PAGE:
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Chemical Disarmament: New Weapons for Old

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Publisher: Almqvist & Wiksell
ISBN 91-85114-27-8
151 pp.
1975

For the past seven years, chemical disarmament has been a subject of intense discussion at the Conference of the Committee on Disarmament (CCD) in Geneva, but despite these efforts, no international agreement has yet been reached. Indeed, since the conclusion of the convention on the prohibition of the development, production and stockpiling of biological and toxin weapons and on their destruction, which was opened for signature in April 1972, there has been very little progress towards the conclusion of a similar treaty on chemical weapons.

This book examines in detail two issues that are currently receiving considerable attention in the chemical disarmament debate: the dangers posed by the possible introduction of a new generation of chemical weapons—the binary nerve-gas weapons—and the technical and verification aspects of the destruction of existing stockpiles of chemical weapons. It is feared that as a result of recent progress in military chemical technology, the "old" chemical weapons may simply be replaced by "new" ones. And in such a situation, the difficulties at the chemical disarmament negotiations could further increase.

 

Contents

1. Chemical disarmament negotiations in 1974
J. Goldblat

Appendix 1A. Draft convention on the prohibition of the development, production and stockpiling of chemical weapons and on their destruction, submitted by Japan to the CCD on 30 April 1974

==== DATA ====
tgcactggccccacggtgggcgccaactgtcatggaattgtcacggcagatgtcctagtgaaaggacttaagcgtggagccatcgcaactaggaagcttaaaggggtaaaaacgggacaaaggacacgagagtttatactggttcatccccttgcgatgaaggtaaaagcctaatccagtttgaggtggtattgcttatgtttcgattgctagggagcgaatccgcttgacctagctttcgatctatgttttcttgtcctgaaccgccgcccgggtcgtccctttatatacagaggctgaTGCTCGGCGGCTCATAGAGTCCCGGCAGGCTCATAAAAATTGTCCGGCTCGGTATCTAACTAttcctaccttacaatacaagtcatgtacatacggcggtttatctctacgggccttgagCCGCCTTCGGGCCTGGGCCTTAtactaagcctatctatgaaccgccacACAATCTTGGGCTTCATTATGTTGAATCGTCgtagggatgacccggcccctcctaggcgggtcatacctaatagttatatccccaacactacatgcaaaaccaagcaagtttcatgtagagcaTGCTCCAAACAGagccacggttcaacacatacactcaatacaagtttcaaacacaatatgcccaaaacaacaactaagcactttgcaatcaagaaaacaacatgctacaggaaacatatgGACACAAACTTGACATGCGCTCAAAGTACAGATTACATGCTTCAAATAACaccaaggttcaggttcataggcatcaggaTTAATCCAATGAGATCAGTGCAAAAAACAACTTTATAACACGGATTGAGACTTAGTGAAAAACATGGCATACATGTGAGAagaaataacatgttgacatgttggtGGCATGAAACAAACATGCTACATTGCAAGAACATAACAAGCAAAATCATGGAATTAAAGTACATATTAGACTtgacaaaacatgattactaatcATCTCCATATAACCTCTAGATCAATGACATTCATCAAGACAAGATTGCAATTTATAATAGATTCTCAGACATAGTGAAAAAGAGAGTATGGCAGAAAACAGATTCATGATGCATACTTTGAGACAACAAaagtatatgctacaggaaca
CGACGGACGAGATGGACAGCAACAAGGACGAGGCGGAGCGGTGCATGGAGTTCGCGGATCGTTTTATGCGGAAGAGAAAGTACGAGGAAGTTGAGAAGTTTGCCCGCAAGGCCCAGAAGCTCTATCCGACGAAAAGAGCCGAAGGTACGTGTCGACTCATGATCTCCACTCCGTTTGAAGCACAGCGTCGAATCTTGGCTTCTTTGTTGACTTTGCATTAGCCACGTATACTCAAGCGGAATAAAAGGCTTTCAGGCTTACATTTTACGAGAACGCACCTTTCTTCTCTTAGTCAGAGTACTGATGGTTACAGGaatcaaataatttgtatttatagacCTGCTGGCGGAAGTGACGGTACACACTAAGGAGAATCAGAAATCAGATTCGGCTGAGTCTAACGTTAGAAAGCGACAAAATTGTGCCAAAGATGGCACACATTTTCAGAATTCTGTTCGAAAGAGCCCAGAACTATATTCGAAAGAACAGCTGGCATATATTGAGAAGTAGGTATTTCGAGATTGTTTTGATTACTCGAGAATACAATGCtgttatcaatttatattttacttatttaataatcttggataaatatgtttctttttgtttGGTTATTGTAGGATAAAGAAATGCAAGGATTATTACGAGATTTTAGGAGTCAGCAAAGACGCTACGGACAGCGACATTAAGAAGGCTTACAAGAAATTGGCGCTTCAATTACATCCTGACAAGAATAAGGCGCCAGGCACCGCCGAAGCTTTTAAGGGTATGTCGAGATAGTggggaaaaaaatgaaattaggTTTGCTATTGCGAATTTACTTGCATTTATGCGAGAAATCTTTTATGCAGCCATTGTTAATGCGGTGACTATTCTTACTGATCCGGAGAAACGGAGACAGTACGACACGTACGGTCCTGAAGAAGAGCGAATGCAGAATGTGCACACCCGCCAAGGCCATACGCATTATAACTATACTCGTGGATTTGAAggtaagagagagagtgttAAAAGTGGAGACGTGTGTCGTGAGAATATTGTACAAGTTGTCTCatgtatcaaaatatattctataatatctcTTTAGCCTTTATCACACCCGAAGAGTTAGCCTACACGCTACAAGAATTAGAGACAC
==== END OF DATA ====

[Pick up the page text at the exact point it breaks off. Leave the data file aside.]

Appendix 1B. UN General Assembly resolution on chemical and bacteriological (biological) weapons, 9 December 1974
 

2. Binary nerve-gas weapons
J. Perry Robinson

Appendix 2A. The size of the US-nerve gas stockpiles

Appendix 2B. US nerve-gas weapons

Appendix 2C. Preparative routes to nerve gas, and the binary concept
 

3. CW stockpiles

Appendix 3A. Working paper on chemical agent destruction, submitted by the United States of America to the CCD on 16 July 1974

Appendix 3B. Destruction and disposal of Canadian stocks of World War II mustard agent, submitted by Canada to the CCD on 16 July 1974
 

4. Report from the Pugwash Chemical Warfare Workshop, held in Helsinki, Finland, on 16-18 April 1974

Annex 1. Time lag between discovery of candidate CW agents and their appearance in military arsenals
R. B. Fisher

Annex 2. On a balanced treaty structure
J. Prawitz

Annex 3. Security limitations of chemical deterrence
J. Perry Robinson

 

Annex I. Protocol for the prohibition of the use in war of asphyxiating, poisonous or other gases, and of bacteriological methods of warfare (the Geneva Protocol), of 17 June 1925

Annex II. List of states which have signed, ratified, acceded or succeeded to the Geneva Protocol of 17 June 1925, for the prohibition of the use in war of asphyxiating, poisonous or other gases, and of bacteriological methods of warfare, as of 31 December 1974